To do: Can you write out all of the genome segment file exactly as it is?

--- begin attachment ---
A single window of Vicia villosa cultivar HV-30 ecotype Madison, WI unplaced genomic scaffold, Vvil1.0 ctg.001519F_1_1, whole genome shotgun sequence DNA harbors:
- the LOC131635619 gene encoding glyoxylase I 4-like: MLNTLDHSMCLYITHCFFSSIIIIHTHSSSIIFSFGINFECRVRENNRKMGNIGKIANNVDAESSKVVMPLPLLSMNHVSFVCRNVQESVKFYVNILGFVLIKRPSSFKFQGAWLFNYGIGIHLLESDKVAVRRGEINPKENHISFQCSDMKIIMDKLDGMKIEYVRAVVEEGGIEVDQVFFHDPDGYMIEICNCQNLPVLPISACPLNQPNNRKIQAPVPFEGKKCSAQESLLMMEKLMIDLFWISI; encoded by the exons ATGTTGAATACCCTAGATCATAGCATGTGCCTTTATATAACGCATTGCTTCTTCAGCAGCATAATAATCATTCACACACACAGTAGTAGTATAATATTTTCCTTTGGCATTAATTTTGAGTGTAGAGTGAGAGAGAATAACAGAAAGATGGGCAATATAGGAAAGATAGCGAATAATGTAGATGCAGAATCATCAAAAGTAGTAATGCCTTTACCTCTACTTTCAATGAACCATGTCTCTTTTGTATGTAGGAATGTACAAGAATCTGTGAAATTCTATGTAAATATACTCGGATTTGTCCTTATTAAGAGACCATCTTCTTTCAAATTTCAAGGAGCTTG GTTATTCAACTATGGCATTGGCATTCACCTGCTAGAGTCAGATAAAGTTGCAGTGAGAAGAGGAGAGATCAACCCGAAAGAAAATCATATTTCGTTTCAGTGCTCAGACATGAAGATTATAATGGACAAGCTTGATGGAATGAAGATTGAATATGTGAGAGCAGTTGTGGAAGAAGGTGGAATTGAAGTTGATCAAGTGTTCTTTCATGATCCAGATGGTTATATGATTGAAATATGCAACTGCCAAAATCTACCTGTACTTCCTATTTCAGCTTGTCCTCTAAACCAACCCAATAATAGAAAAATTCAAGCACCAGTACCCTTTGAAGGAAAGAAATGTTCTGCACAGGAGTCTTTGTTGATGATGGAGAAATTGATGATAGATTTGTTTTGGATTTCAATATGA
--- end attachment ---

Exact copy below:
A single window of Vicia villosa cultivar HV-30 ecotype Madison, WI unplaced genomic scaffold, Vvil1.0 ctg.001519F_1_1, whole genome shotgun sequence DNA harbors:
- the LOC131635619 gene encoding glyoxylase I 4-like: MLNTLDHSMCLYITHCFFSSIIIIHTHSSSIIFSFGINFECRVRENNRKMGNIGKIANNVDAESSKVVMPLPLLSMNHVSFVCRNVQESVKFYVNILGFVLIKRPSSFKFQGAWLFNYGIGIHLLESDKVAVRRGEINPKENHISFQCSDMKIIMDKLDGMKIEYVRAVVEEGGIEVDQVFFHDPDGYMIEICNCQNLPVLPISACPLNQPNNRKIQAPVPFEGKKCSAQESLLMMEKLMIDLFWISI; encoded by the exons ATGTTGAATACCCTAGATCATAGCATGTGCCTTTATATAACGCATTGCTTCTTCAGCAGCATAATAATCATTCACACACACAGTAGTAGTATAATATTTTCCTTTGGCATTAATTTTGAGTGTAGAGTGAGAGAGAATAACAGAAAGATGGGCAATATAGGAAAGATAGCGAATAATGTAGATGCAGAATCATCAAAAGTAGTAATGCCTTTACCTCTACTTTCAATGAACCATGTCTCTTTTGTATGTAGGAATGTACAAGAATCTGTGAAATTCTATGTAAATATACTCGGATTTGTCCTTATTAAGAGACCATCTTCTTTCAAATTTCAAGGAGCTTG GTTATTCAACTATGGCATTGGCATTCACCTGCTAGAGTCAGATAAAGTTGCAGTGAGAAGAGGAGAGATCAACCCGAAAGAAAATCATATTTCGTTTCAGTGCTCAGACATGAAGATTATAATGGACAAGCTTGATGGAATGAAGATTGAATATGTGAGAGCAGTTGTGGAAGAAGGTGGAATTGAAGTTGATCAAGTGTTCTTTCATGATCCAGATGGTTATATGATTGAAATATGCAACTGCCAAAATCTACCTGTACTTCCTATTTCAGCTTGTCCTCTAAACCAACCCAATAATAGAAAAATTCAAGCACCAGTACCCTTTGAAGGAAAGAAATGTTCTGCACAGGAGTCTTTGTTGATGATGGAGAAATTGATGATAGATTTGTTTTGGATTTCAATATGA